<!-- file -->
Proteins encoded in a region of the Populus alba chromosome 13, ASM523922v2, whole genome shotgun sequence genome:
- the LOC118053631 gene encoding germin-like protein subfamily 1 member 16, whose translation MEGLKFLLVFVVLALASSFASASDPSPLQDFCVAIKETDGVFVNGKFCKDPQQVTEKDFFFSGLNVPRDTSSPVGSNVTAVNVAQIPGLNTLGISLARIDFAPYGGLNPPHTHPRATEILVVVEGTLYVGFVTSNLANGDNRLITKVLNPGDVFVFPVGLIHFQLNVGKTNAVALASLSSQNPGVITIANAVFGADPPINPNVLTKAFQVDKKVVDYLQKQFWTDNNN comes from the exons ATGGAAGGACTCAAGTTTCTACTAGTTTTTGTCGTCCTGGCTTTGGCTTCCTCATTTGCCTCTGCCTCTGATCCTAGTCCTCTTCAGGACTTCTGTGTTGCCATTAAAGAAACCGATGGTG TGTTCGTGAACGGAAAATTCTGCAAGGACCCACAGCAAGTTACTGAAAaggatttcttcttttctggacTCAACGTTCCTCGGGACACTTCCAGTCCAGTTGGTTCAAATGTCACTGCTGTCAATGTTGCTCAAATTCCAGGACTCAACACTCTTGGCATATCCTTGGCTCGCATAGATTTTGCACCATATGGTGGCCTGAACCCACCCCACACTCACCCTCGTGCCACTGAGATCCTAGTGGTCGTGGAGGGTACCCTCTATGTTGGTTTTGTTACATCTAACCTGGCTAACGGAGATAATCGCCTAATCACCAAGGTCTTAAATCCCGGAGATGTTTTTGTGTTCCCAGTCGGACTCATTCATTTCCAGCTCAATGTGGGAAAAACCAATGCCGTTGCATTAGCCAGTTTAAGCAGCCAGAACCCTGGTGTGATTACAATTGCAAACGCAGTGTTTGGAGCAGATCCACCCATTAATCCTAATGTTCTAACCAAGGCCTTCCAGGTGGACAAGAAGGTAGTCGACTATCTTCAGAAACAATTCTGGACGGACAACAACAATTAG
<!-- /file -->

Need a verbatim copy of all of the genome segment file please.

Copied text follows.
Proteins encoded in a region of the Populus alba chromosome 13, ASM523922v2, whole genome shotgun sequence genome:
- the LOC118053631 gene encoding germin-like protein subfamily 1 member 16, whose translation MEGLKFLLVFVVLALASSFASASDPSPLQDFCVAIKETDGVFVNGKFCKDPQQVTEKDFFFSGLNVPRDTSSPVGSNVTAVNVAQIPGLNTLGISLARIDFAPYGGLNPPHTHPRATEILVVVEGTLYVGFVTSNLANGDNRLITKVLNPGDVFVFPVGLIHFQLNVGKTNAVALASLSSQNPGVITIANAVFGADPPINPNVLTKAFQVDKKVVDYLQKQFWTDNNN comes from the exons ATGGAAGGACTCAAGTTTCTACTAGTTTTTGTCGTCCTGGCTTTGGCTTCCTCATTTGCCTCTGCCTCTGATCCTAGTCCTCTTCAGGACTTCTGTGTTGCCATTAAAGAAACCGATGGTG TGTTCGTGAACGGAAAATTCTGCAAGGACCCACAGCAAGTTACTGAAAaggatttcttcttttctggacTCAACGTTCCTCGGGACACTTCCAGTCCAGTTGGTTCAAATGTCACTGCTGTCAATGTTGCTCAAATTCCAGGACTCAACACTCTTGGCATATCCTTGGCTCGCATAGATTTTGCACCATATGGTGGCCTGAACCCACCCCACACTCACCCTCGTGCCACTGAGATCCTAGTGGTCGTGGAGGGTACCCTCTATGTTGGTTTTGTTACATCTAACCTGGCTAACGGAGATAATCGCCTAATCACCAAGGTCTTAAATCCCGGAGATGTTTTTGTGTTCCCAGTCGGACTCATTCATTTCCAGCTCAATGTGGGAAAAACCAATGCCGTTGCATTAGCCAGTTTAAGCAGCCAGAACCCTGGTGTGATTACAATTGCAAACGCAGTGTTTGGAGCAGATCCACCCATTAATCCTAATGTTCTAACCAAGGCCTTCCAGGTGGACAAGAAGGTAGTCGACTATCTTCAGAAACAATTCTGGACGGACAACAACAATTAG